This is more of an open letter written to police. A kind of “I appreciate you a lot even though I criticize you heavily.”
Today in class we analyzed “Reinventing American Policing” by Cynthia Lum and Daniel S. Nagin. This was our most recent reading (of many) that offers proposals on how to make policing better. We began our conversation as we normally do, criticizing the suggestions offered and arguing why they are flawed. Evidently this essay was not a godsend solution to our criminal justice issues, and this dialogue of “how to make police better” will persist. It is only normal that sociologists, historians, students, etc. continue to argue about what they think is the best way for cops to do their job. And I can’t help but think that is infuriating for police to hear. To be constantly berated for not doing enough from people who have never been in your shoes, whether or not those people are well informed, has to be frustrating. Especially, if you are one of the many cops who are doing their best in spite of the those who earn all of law enforcement their racist, corrupt, and inefficient stereotype.
One of the main premises of this essay is to concentrate police in “hot spots” of crime, to deter and ultimately prevent many crimes from happening. The authors conjecture that this is a very effective way to implement crime prevention and is thus essential to law enforcement. A few days ago, a man in Cleveland, Ohio named Steve Stephens filmed himself shooting a 74-year-old man named Robert Godwin Sr. in the head seemingly because he was the first person he came across in his car. Apparently, Stephens “snapped” after having trouble with his girlfriend. How do you prevent such horrible and unanticipated criminality? You can’t. Police and academics alike know it’s impossible: there is not a “hot spot” for insanity. Cops often face the worst, most unpredictable sides of humanity, and are constantly told how to combat it more successfully. Even if proposals are not promising perfect, crime-free environments and are solely aiming to make things better, it must be exhausting to fight crime that can never fully be stopped while listening to the recommendations of people who can never be satisfied. How often do the boys in blue hear sympathy?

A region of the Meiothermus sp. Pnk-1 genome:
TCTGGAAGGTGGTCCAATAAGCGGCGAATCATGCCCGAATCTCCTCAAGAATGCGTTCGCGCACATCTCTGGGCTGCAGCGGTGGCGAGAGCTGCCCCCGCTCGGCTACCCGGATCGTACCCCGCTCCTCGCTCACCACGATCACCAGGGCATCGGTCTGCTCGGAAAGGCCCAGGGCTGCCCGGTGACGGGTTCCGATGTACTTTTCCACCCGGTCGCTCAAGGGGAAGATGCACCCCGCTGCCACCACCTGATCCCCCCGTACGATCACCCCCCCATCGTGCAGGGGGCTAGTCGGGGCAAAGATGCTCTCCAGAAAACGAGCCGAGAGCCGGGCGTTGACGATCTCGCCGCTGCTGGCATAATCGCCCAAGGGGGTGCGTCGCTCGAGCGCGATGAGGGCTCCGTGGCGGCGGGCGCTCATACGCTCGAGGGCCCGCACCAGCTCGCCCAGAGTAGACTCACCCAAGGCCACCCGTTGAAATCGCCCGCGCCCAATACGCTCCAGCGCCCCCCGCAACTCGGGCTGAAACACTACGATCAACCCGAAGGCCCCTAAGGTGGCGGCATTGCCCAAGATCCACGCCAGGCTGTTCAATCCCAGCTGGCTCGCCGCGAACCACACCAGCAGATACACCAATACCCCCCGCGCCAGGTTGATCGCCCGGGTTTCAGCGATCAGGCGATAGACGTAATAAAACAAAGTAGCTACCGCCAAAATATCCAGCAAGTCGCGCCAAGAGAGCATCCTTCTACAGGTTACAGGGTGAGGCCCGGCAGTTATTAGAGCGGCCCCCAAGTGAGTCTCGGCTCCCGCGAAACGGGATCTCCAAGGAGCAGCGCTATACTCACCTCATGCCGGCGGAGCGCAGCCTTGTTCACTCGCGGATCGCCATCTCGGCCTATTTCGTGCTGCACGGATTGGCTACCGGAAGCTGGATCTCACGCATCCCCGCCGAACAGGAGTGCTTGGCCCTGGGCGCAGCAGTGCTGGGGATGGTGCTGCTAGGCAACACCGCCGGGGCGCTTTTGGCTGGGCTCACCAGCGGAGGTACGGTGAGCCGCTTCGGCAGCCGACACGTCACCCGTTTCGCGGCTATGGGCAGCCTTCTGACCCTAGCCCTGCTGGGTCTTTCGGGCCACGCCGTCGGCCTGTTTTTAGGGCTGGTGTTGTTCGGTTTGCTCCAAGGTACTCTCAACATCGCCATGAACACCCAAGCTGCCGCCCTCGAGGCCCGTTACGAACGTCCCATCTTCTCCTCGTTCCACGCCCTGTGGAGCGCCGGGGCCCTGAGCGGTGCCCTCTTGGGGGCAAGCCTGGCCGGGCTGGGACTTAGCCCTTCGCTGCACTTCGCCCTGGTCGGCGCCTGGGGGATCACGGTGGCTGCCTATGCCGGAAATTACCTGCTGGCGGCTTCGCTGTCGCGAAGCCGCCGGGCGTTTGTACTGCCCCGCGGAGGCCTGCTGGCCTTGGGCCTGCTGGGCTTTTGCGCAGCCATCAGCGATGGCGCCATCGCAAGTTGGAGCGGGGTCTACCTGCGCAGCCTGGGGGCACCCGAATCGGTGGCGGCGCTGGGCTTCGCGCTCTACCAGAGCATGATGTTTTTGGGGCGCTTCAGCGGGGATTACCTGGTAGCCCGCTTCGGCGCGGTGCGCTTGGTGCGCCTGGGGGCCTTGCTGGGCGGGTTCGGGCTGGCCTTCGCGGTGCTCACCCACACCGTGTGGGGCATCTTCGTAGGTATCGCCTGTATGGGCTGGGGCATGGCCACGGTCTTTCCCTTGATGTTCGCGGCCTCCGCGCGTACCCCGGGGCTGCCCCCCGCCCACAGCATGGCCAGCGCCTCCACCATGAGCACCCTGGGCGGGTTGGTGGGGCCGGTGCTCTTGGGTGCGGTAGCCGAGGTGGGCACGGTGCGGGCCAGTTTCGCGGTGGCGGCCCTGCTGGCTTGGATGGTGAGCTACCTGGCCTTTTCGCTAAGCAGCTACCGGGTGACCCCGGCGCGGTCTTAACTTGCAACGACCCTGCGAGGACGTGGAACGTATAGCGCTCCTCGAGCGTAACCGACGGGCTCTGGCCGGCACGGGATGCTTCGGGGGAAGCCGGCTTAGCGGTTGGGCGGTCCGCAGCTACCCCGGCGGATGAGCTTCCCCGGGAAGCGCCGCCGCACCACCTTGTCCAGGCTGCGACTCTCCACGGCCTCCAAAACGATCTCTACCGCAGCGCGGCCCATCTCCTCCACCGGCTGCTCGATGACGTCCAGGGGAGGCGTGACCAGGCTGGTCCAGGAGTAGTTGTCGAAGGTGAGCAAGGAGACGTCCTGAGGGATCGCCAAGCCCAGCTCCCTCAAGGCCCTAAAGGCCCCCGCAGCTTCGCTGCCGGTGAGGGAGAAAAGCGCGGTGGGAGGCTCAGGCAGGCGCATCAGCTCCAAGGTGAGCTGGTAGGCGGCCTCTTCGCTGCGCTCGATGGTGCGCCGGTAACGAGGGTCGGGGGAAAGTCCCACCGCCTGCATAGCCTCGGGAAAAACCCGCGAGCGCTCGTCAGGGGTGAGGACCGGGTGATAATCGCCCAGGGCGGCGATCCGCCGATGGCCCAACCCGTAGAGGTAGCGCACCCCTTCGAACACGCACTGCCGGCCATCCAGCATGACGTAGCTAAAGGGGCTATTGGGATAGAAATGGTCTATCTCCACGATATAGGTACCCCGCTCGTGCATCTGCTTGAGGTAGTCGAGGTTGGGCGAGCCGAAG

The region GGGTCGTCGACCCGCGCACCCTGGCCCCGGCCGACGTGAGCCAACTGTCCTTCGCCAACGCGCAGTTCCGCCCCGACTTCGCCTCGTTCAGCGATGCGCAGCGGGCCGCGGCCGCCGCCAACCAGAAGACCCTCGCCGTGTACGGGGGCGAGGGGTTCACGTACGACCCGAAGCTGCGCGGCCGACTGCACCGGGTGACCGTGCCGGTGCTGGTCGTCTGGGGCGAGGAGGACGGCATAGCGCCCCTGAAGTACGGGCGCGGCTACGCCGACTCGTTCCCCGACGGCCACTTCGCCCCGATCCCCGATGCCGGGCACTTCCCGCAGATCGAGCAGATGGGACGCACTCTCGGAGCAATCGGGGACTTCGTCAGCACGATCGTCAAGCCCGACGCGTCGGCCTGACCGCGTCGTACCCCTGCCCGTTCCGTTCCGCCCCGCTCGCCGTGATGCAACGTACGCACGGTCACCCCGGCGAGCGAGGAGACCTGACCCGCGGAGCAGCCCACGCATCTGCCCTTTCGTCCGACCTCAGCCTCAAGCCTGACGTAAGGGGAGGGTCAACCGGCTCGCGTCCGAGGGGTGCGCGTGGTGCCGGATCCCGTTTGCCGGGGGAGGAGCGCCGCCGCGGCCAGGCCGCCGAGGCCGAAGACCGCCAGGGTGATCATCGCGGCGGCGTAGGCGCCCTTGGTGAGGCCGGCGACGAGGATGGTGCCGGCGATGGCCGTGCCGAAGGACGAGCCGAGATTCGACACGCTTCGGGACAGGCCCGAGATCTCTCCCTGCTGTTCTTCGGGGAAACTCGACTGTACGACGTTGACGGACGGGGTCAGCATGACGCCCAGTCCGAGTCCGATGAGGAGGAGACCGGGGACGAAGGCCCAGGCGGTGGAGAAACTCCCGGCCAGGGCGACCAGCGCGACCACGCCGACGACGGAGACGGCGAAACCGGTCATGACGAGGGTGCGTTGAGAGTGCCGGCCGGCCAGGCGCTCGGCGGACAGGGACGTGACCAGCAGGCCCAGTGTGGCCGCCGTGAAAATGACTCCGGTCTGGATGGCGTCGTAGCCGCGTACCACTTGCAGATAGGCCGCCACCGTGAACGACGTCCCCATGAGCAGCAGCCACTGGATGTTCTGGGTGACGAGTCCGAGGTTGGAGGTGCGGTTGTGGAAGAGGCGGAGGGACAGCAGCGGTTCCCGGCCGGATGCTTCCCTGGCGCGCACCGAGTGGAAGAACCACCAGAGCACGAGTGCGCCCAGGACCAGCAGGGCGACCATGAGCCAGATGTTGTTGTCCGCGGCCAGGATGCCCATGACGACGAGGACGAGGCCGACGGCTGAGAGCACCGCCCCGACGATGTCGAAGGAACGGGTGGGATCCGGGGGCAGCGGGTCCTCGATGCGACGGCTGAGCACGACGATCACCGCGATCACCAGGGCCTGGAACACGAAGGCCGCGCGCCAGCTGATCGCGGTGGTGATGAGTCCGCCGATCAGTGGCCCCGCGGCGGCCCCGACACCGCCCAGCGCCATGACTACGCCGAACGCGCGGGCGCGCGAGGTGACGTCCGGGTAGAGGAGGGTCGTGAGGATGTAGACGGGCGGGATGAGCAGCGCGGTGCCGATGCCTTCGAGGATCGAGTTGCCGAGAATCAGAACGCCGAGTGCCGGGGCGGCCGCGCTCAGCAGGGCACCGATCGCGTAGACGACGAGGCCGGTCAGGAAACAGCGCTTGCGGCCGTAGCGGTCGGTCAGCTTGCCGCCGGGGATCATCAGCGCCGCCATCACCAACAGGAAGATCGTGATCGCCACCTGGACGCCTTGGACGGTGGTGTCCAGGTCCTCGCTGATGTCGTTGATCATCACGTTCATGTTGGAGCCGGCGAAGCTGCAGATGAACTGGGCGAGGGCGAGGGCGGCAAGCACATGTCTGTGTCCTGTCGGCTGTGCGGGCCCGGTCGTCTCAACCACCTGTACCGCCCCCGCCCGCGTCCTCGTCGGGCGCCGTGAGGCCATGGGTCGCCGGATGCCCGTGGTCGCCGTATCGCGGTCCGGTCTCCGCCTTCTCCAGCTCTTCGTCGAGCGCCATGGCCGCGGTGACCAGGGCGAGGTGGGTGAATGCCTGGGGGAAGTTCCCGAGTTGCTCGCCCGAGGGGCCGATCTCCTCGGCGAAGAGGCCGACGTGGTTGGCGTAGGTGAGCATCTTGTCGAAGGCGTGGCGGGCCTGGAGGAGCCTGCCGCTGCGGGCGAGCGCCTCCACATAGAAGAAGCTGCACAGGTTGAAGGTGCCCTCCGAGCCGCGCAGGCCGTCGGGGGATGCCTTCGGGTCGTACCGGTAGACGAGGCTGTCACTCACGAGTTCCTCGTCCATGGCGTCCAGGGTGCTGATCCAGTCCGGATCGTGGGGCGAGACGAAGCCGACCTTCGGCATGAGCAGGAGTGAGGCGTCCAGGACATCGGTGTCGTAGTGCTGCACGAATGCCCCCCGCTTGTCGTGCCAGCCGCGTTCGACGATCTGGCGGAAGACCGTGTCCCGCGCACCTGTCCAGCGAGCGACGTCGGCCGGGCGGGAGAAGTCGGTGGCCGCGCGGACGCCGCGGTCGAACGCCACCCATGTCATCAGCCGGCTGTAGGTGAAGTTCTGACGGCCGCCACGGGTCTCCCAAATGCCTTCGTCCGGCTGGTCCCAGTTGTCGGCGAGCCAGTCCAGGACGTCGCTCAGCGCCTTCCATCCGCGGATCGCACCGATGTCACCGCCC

Of course I am a fan of reform, there are undeniable issues and prejudices ingrained and present in the system. But we cannot forget about the good men and women who operate in such a criticized and critical position. So to everyone in law enforcement who puts on their uniform with the intention to serve and protect everyone fairly and truly, thank you. You’re appreciated, despite the fact that you will be constantly disparaged and advised on how to do your job from people like myself who only read about what you do. It is a seemingly obvious statement, but it is easy to forget in the fray of politics and in the realm of academia, so I think it is worth saying here…
Policing is hard.